--  Real Estate

  • "Lots Sold for Taxes:  Thousands Sold on Long Island to Highest Bidder."  New York Times, November 30, 1919:  p. S5.  -- The defunct Great South Bay Yacht Club's building and land at Patchogue were sold. 

--  Realto Theatre

  • "Asks for Receiver for Rialto Theatre." Port Jefferson Echo, September 11, 1924: p. 1.

--  Roads, Concrete

  • "Patchogue Road Work."  New York Times, June 13, 1920:  p. 82.  -- Remarks that the concrete roadbed layed on Main St. in 1917, had held up remarkably well considering the unexpectedly high volume of military and civilian traffic, given the proximity of Camp Upton, during the war.  Oak St. and a section of N. Ocean were paved with concrete in 1919.

--  Roe, Nettie

  • "Miss Nettie Roe" [obit.].  Patchogue Advance, March 27, 1928:  p. 4. -- of 282 East Main St., burial in Cedar Grove Cem.
  • "Spend $10,000 Trying to Locate Roe Nephew:  Executors of Estate of Nettie Roe Unable to Find Trace of 'John J. Roe' -- Estate Goes for Hospital if Relative is Not Located."  Patchogue Advance, November 13, 1928:  p. 1.

--  Ruland, Ethel M.

  • "Girl Found Shot. Discovered by Father in Garage with Pistol Beside Her." New York Times, December 31, 1919: p. 24. -- Ethel M. Ruland, of 299 South Ocean Ave.

--  Smith, Ruth Newey

  • "Smith is Competent:  Sheriff's Jury So Decided at Islip Town Hall Monday; A Former Jury Discharged."  Suffolk County News, September 19, 1919:  p. 1. -- Heir to Ruth Newey Smith's fortune.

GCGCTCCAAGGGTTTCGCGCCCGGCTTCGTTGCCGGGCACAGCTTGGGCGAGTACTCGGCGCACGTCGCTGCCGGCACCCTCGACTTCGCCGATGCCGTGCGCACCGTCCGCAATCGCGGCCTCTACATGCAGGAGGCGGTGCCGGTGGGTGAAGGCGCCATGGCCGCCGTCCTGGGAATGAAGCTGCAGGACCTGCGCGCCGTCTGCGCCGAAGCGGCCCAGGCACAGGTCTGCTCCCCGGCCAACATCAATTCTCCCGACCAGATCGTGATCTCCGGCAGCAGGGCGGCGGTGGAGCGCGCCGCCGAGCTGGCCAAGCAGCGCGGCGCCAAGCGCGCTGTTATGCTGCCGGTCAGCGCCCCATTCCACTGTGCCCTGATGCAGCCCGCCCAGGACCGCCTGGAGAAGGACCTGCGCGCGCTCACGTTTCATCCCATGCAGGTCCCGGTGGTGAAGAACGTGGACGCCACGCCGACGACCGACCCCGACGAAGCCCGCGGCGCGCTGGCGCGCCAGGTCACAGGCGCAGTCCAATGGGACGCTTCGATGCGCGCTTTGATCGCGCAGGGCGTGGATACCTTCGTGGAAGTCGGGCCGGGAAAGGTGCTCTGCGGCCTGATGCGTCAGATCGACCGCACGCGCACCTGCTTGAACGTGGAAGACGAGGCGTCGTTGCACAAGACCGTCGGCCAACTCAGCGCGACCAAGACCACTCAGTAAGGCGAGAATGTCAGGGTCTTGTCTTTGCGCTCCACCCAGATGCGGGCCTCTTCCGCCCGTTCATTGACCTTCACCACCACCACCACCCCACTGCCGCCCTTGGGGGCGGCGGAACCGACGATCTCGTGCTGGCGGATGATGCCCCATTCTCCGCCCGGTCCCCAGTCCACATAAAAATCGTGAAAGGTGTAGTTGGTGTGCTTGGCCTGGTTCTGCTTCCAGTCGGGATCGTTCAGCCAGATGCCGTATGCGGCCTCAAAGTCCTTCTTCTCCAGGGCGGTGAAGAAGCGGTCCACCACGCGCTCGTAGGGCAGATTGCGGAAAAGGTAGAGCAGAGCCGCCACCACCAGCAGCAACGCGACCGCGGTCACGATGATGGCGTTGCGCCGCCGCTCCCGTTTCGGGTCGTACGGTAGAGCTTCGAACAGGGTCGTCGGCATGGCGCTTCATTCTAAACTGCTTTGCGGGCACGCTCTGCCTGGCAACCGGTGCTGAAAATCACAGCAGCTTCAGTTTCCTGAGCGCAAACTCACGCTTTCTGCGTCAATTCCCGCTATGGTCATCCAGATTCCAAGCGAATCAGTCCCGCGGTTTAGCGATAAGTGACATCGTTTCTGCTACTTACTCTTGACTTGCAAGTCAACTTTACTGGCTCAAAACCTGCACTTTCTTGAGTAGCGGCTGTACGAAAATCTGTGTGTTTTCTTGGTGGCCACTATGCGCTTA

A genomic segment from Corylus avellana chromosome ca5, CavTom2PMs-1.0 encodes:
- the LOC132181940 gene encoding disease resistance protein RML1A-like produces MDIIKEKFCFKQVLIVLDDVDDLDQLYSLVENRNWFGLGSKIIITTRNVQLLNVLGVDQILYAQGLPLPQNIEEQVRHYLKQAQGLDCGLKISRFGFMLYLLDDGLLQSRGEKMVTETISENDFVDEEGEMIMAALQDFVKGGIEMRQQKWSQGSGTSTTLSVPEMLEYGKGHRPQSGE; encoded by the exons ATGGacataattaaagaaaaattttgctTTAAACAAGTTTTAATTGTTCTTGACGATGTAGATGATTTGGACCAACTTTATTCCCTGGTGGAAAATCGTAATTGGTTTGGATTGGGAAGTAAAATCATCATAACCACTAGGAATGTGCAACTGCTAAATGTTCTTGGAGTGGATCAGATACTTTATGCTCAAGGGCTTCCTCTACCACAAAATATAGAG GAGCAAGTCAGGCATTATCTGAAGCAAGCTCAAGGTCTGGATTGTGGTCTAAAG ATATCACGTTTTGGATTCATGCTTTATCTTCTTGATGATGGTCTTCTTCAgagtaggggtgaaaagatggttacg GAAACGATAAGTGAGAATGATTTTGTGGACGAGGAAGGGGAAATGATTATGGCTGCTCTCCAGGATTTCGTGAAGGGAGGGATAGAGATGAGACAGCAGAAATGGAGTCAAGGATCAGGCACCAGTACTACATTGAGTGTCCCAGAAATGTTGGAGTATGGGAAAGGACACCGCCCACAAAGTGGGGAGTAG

--  Sumner, Rear Adm. George Watson

  • "Civil War Veteran of Navy Dies at 82:  Rear Admiral George Watson Sumner Fought Under Admiral Farragut.  Navy Yard Captain Here:  One of His Sons is John S. Sumner,  Head of Society for Suppression of Vice."  New York Times, February 21, 1924:  p. 17.

--  Sumner, M. W.

  • "Mrs. M.W. Sumner:  Widow of Rear Admiral George H. Sumner  Dies at 86."  New York Times, March 25, 1929:  p. 14.

--  Tobacco

  • "Tobacco Smoke Mystery Cleared by Revenue Man."  New York Times, March 20, 1924:  p. 21.

--  Tuberculosis

  • "Tell of County T.B. Work:  At Annual Meeting of Suffolk  Committee Held in Patchogue."  Suffolk County News, June 9, 1922:  p. 1.

--  U.S. Post Office 

  • "Plane Wins Against Boat.  Patchogue Flier First in Mail Races to Fire Island."  New York Times, July 5, 1929:  p. 31.

--  Van Pelt, John J.

  • "John J. Van Pelt Dies.  Head of Four Department Stores on Long Island was 51.  New York Times, February 5, 1929:  p. 22.  -- Not the architect, but his son, who was president of Swezey & Newins.

--  Veterans
 

--  Walker, Jimmy, Mayor, New York City

  • "[Jimmy] Walker as Beauty Judge:  Delegation from Patchogue to Urge [NYC] Mayor to Act at Celebration."  New York Times, June 28, 1926:  p. 7.

--  Weddings

  • "G.C. Van Tuyl Wed to Mrs. Gladwell:  Ex-President of Metropolitan Trust Co. Marries the Sister of Francis Starr:  In Heavenly Rest Church." New York Times, August 22, 1920:  p. 20.

--  Wright, Frances M.
 

  • "Woman, 100, Celebrates:  Patchogue Resident has All Her Faculties and Good Health."  New York Times, June 2, 1921:  p. 23.  -- Frances M. Wright